Greek Hour Recognizes Fraternity And Sorority Involvement In THON
While it has since expanded through the entire university, THON had its humble beginnings in 1973 as a fundraiser for the IFC and PHC. Though THON recently took references to the Greek organizations out of the THON mission statement, members of fraternities and sororities will be quick to remind you of the immense impact their organizations had in building THON into what it is now, and the impact they still have in THON. Greek orgs still typically finish among the top organizations in terms of fundraising, so THON took an hour to honor all the fraternities and sororities with Greek Hour.
The hour started with a quick video featuring numerous members of Greek life, and why they participate, and volunteer in THON. Next, the leaders of the various Greek organizations on campus were introduced, and spoke about the Greek involvement in THON. Right after, Alpha Epsilon Pi, Delta Tau Delta, and Zeta Tau Alpha performed songs from “Grease,” the skits that won them Greek Sing back in December.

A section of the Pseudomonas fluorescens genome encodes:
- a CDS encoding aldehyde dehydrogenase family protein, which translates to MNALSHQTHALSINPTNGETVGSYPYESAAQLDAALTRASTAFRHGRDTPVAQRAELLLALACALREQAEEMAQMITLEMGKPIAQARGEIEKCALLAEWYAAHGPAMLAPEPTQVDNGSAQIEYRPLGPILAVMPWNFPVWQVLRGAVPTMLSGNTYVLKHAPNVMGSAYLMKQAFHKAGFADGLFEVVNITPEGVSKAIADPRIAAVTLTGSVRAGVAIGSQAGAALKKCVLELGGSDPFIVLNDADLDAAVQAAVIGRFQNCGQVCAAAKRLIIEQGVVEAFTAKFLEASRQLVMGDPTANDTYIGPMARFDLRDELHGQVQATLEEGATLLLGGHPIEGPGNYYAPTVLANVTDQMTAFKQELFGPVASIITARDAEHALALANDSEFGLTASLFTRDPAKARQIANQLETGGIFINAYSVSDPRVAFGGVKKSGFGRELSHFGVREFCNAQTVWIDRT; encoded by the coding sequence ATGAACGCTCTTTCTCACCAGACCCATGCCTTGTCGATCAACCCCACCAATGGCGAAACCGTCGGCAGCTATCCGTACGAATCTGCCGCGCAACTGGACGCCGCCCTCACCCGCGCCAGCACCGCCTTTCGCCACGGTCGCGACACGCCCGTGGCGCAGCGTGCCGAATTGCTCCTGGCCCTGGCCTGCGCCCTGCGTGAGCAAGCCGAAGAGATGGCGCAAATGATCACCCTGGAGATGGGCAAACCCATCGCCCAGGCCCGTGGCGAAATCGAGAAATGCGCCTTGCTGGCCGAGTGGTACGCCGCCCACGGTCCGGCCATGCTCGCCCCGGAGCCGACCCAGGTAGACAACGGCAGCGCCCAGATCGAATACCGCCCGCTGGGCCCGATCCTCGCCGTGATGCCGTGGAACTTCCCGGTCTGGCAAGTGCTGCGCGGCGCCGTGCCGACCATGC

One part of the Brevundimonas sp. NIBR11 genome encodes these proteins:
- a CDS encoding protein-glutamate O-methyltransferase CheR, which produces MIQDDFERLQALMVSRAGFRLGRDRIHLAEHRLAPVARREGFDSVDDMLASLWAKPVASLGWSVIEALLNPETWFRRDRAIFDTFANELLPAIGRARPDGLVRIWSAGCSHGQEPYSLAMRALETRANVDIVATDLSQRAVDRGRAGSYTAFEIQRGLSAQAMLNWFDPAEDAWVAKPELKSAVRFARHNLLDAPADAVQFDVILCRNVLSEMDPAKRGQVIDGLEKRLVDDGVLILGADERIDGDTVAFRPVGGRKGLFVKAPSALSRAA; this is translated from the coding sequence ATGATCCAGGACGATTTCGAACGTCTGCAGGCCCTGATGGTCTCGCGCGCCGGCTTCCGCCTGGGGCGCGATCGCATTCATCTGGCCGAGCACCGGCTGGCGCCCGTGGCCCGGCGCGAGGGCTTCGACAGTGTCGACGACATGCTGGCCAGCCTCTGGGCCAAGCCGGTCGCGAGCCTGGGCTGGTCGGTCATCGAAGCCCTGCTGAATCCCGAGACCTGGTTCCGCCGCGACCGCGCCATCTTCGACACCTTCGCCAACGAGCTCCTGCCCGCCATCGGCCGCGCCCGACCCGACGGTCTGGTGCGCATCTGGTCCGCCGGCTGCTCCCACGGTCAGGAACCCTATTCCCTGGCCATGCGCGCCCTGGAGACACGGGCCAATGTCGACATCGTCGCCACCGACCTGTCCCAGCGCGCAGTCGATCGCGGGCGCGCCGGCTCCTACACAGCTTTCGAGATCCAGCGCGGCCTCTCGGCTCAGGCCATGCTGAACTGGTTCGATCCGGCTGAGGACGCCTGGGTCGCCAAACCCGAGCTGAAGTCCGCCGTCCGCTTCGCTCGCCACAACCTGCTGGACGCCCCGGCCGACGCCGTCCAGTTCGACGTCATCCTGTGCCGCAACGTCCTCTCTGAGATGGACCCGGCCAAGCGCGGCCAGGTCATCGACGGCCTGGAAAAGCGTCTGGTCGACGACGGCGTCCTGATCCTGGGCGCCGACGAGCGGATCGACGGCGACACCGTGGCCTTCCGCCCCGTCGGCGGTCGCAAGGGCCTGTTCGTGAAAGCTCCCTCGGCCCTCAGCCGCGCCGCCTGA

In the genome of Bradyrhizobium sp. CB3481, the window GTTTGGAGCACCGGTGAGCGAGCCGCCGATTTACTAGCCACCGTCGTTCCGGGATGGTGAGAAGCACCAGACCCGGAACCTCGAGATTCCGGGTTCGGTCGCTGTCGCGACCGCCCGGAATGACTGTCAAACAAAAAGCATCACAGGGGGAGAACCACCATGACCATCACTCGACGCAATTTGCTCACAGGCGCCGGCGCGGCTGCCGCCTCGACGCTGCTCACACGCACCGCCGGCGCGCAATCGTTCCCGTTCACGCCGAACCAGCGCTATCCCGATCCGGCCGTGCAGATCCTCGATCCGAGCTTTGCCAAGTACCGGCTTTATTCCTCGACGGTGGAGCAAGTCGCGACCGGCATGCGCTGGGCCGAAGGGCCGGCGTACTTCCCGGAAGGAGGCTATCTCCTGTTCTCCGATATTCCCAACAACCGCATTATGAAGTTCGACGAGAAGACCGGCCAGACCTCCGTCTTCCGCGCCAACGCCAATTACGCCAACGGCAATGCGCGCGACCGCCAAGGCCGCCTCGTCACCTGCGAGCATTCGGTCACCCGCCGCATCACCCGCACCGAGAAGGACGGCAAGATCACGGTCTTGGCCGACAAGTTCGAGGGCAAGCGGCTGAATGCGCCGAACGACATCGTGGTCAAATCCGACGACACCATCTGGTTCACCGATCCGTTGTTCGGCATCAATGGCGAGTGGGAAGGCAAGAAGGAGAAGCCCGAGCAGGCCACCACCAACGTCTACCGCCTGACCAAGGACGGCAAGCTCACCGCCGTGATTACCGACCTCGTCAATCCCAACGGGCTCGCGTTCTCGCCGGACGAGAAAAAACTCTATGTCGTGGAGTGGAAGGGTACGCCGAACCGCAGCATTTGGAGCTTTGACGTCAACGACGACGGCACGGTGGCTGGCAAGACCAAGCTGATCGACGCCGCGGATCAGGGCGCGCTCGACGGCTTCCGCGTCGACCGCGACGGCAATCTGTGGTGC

After the performance, Brady Lucas, a current dancer and Four Diamonds child Brady Lucas spoke about his experience with Greek life both as a Four Diamonds child and now as a member of Phi Kappa Sigma, the organization that adopted him in 2011. “All Four Diamonds families,” he said, “Make sure your kids come to Penn State, this is the best university in the world, this is the best event it the world. I would not be here today without everyone, thank you for giving me the opportunity to speak today, thank you for giving me the opportunity to live.”
Next, THON chairs from various fraternities and sororities performed dance to songs from different decades to signify THON through the years. They danced to classics like Dancing Queen, and Jesse’s Girl, as well as newer songs like I got a Feeling, and 22.
The hour ended with executives of Greek Councils announcing the theme for this year’s Greek Week. The selected theme will be “Living in the 90s,” paying homage to the decade that almost every undergraduate was born in.